cover image The Complete Cosmicomics

The Complete Cosmicomics

Italo Calvino, trans. from the Italian by Martin McLaughlin, Tim Parks, and William Weaver. Houghton Mifflin Harcourt, $24 (432p) ISBN 978-0-544-14644-0

Reviewed by Seth Satterlee. Nearly 50 years after the publication of the original Cosmicomics, Calvino's 34 connected tales%E2%80%94spanning three separate collections%E2%80%94are finally together for the first time in English. The majority of the stories begin with a scientific assertion (reasonable or far-fetched) and feature the omnipresent narrator Qfwfq, cosmological guide and witness to the origins and formation of the universe. The first section (Calvino's initial collection of 12 stories) sticks closely to this script. The infinitely dense, infinitely hot moment just before the Big Bang is the subject of "All at One Point." In "A Sign in Space," Calvino imagines "the first ever sign," the very origin of language, as a marker Qfwfq invents to calculate his revolutions around the galaxy. Although the stories all feature such grandiose conceits, most also take up Qfwfq's human (if that adjective applies) passions and desires. The most well-known of the stories, "The Aquatic Uncle," concerns a stubborn sea creature who refuses to make the evolutionary transition to land. And in "The Spiral," a mollusk, having no visual perception of the outside world, constructs a beautiful shell for his potential mates and, in that process, comes to grips with the concept of time.

Where the section of early stories feels very immediate%E2%80%94a young Calvino experimenting with style and narrative%E2%80%94stories from his later collections feel more derivative, as they build on the early stories and pay homage to Calvino's vast array of influences. "The Origin of Birds" and "The Mushroom Moon," for instance, incorporate the structure of cartoons. And Calvino's interest in mixing logic into his writing%E2%80%94he was a member of the OULIPO collective of writers and mathematicians%E2%80%94comes through in stories like "t zero," a rewriting of Zeno's paradoxes, and "The Chase," which uses deductive reasoning to build tension around a car chase on traffic-jammed streets. In "The Count of Monte Cristo," Abbe Faria and Edmond Dante consider the best strategy for escaping Chateau d'If, weighing the merits of theory versus practice as they try to understand the labyrinthine prison.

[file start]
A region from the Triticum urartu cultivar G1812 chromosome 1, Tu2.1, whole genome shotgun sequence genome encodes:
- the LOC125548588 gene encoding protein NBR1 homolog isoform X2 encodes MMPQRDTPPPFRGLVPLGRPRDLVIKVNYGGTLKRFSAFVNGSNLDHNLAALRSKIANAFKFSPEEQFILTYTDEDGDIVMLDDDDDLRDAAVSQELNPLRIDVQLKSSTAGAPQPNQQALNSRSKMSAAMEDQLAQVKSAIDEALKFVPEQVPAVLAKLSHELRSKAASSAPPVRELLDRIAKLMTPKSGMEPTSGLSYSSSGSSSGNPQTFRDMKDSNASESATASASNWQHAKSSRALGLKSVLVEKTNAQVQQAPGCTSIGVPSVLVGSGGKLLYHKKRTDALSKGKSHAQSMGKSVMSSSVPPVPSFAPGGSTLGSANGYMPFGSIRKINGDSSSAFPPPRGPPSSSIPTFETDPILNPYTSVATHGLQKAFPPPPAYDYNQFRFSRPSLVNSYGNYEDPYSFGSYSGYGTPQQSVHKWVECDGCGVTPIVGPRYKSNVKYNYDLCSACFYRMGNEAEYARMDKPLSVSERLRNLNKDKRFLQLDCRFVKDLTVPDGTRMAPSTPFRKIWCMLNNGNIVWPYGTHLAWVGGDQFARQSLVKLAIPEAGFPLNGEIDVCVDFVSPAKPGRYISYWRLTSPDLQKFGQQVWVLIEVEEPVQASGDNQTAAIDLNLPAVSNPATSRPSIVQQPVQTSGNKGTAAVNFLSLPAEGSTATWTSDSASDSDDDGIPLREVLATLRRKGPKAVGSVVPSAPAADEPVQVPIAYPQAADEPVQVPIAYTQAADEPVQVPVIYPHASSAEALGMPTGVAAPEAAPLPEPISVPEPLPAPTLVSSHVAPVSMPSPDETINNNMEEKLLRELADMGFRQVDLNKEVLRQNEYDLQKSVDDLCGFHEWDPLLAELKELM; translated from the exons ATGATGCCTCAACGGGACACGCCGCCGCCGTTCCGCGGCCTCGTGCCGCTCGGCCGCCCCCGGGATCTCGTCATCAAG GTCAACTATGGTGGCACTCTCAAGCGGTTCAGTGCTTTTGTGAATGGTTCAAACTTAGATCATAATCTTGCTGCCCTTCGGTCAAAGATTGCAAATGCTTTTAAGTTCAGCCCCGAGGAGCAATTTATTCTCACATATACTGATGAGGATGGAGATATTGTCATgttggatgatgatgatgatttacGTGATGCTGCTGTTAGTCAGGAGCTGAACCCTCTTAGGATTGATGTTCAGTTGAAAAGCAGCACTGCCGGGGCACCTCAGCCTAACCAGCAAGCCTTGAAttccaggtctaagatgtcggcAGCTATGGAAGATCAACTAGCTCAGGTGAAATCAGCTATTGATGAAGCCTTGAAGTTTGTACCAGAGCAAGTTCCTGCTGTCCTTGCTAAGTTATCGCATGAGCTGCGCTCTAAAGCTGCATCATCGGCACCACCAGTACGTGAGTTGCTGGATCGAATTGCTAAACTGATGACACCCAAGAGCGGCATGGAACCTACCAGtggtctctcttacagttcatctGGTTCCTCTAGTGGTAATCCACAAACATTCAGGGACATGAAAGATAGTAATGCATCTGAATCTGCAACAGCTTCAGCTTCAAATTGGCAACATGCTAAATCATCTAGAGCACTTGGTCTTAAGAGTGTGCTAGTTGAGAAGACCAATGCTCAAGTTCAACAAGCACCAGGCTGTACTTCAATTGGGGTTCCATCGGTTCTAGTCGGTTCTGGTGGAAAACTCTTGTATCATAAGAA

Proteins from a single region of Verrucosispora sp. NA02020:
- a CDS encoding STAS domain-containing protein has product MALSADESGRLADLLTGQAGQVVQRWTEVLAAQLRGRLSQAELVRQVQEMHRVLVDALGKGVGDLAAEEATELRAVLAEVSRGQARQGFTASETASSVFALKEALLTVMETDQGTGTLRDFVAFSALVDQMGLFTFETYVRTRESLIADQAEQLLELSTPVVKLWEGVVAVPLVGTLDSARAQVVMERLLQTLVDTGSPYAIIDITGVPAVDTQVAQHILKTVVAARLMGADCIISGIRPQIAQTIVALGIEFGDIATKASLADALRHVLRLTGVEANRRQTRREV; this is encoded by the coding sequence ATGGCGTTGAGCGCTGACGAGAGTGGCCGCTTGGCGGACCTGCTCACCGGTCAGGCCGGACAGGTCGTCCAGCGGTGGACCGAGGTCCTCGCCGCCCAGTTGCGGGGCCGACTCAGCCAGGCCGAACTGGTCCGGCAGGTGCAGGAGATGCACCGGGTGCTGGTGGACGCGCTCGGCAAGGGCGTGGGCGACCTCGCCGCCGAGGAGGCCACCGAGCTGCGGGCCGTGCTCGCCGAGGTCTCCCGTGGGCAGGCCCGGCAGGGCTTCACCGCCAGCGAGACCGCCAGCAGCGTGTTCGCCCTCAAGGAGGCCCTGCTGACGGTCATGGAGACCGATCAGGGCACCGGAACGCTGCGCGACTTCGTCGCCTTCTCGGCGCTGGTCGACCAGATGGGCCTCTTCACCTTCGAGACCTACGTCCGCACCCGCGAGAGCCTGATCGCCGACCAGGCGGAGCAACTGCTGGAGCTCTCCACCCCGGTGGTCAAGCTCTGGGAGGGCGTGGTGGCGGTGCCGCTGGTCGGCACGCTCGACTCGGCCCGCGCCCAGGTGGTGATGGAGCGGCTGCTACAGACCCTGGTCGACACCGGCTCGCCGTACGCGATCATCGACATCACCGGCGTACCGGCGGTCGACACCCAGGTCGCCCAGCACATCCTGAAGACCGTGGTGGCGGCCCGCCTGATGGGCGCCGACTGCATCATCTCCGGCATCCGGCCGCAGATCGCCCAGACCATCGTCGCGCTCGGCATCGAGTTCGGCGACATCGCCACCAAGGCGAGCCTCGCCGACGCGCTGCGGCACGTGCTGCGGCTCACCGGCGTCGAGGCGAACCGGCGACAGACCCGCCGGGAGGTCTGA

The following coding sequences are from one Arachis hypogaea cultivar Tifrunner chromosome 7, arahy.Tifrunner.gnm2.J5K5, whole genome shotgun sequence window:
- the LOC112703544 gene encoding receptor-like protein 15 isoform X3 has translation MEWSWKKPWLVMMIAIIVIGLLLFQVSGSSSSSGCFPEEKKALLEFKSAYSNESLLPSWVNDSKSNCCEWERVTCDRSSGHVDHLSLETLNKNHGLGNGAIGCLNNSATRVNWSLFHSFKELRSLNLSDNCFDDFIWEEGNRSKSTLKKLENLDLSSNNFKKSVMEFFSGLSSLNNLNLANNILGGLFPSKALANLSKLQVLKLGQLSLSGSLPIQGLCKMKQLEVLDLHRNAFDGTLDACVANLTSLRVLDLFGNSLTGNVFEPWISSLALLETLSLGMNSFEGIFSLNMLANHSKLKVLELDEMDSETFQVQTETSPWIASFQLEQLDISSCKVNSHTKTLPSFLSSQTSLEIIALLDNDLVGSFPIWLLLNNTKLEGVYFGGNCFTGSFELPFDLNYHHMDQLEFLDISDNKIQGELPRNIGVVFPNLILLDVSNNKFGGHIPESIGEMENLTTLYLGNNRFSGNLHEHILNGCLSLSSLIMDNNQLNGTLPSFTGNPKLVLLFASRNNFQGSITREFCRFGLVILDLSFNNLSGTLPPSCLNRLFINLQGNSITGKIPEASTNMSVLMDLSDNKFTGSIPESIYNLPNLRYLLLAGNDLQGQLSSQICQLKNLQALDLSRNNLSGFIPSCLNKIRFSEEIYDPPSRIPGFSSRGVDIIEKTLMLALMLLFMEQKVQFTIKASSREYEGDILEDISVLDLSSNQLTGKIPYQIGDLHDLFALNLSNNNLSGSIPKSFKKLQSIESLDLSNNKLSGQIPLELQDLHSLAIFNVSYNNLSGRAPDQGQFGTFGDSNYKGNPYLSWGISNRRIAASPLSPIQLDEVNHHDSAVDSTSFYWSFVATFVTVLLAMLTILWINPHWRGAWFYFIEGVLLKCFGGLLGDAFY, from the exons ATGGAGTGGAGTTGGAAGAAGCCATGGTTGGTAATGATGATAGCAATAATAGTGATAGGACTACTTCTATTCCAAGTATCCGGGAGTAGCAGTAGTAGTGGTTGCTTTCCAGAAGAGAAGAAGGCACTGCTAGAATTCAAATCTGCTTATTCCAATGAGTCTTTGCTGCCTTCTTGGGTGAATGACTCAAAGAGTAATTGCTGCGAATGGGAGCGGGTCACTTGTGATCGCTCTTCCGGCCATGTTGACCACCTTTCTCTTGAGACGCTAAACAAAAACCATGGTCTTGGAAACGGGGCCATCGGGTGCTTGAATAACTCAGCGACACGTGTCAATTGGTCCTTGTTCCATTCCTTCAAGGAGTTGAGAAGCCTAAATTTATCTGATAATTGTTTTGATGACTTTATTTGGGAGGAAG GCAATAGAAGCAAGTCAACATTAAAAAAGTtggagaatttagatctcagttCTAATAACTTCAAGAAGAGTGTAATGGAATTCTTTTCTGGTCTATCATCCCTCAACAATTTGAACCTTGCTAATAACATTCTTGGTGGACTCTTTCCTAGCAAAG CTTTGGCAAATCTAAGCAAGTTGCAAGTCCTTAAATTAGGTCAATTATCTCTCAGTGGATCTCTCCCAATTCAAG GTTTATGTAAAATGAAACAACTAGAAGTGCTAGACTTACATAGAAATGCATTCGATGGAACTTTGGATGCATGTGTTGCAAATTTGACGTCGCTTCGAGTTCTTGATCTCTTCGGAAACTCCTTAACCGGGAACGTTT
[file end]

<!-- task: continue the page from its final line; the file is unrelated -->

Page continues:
While the stories often read like word problems, Calvino helps the medicine go down with playful intros and lighthearted tangents away from his weighty scientific reasoning. Where these stories are intentionally formulaic, the characters are all very human. In total, seven stories are translated here for the first time in English. Of these, two that were written specifically for a 1984 edition display the evolution of Calvino's literary interests. Using the same basic structure as the earlier Cosmicomics, these stories approach their scientific assertions with a more overtly philosophical bent. In "Nothing and Not Much," Calvino takes up the moment just before the Big Bang for the second time in the collection. Instead of simply playing with the assumptions of the theory as before, in this version he considers the totalizing consequences of believing in a universe spawned from nothing. While history has been unkind to some of the book's more outlandish conceits, stories like "Nothing and Not Much" show the prescience of Calvino's undertaking. As the known world becomes increasingly complex, storytelling must take the same path%E2%80%94to the very edges of the universe. (Sept.)